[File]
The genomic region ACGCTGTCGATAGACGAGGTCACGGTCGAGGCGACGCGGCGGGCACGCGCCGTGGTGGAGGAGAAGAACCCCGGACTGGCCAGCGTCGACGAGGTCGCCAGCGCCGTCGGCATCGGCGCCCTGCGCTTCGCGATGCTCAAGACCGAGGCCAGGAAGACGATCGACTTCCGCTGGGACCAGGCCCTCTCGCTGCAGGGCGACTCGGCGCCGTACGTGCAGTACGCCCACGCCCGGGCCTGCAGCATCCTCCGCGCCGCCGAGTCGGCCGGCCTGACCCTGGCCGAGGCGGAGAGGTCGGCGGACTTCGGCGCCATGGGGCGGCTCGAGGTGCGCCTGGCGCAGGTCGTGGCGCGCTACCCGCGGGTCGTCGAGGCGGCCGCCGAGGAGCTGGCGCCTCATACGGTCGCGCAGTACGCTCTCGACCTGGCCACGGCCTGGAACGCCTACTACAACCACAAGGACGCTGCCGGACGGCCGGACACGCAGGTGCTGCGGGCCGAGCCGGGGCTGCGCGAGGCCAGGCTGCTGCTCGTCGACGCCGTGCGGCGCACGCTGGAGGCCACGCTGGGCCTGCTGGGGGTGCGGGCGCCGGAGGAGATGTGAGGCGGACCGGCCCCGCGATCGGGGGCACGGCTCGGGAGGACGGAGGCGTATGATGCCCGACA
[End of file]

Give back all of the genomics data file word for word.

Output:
The genomic region ACGCTGTCGATAGACGAGGTCACGGTCGAGGCGACGCGGCGGGCACGCGCCGTGGTGGAGGAGAAGAACCCCGGACTGGCCAGCGTCGACGAGGTCGCCAGCGCCGTCGGCATCGGCGCCCTGCGCTTCGCGATGCTCAAGACCGAGGCCAGGAAGACGATCGACTTCCGCTGGGACCAGGCCCTCTCGCTGCAGGGCGACTCGGCGCCGTACGTGCAGTACGCCCACGCCCGGGCCTGCAGCATCCTCCGCGCCGCCGAGTCGGCCGGCCTGACCCTGGCCGAGGCGGAGAGGTCGGCGGACTTCGGCGCCATGGGGCGGCTCGAGGTGCGCCTGGCGCAGGTCGTGGCGCGCTACCCGCGGGTCGTCGAGGCGGCCGCCGAGGAGCTGGCGCCTCATACGGTCGCGCAGTACGCTCTCGACCTGGCCACGGCCTGGAACGCCTACTACAACCACAAGGACGCTGCCGGACGGCCGGACACGCAGGTGCTGCGGGCCGAGCCGGGGCTGCGCGAGGCCAGGCTGCTGCTCGTCGACGCCGTGCGGCGCACGCTGGAGGCCACGCTGGGCCTGCTGGGGGTGCGGGCGCCGGAGGAGATGTGAGGCGGACCGGCCCCGCGATCGGGGGCACGGCTCGGGAGGACGGAGGCGTATGATGCCCGACA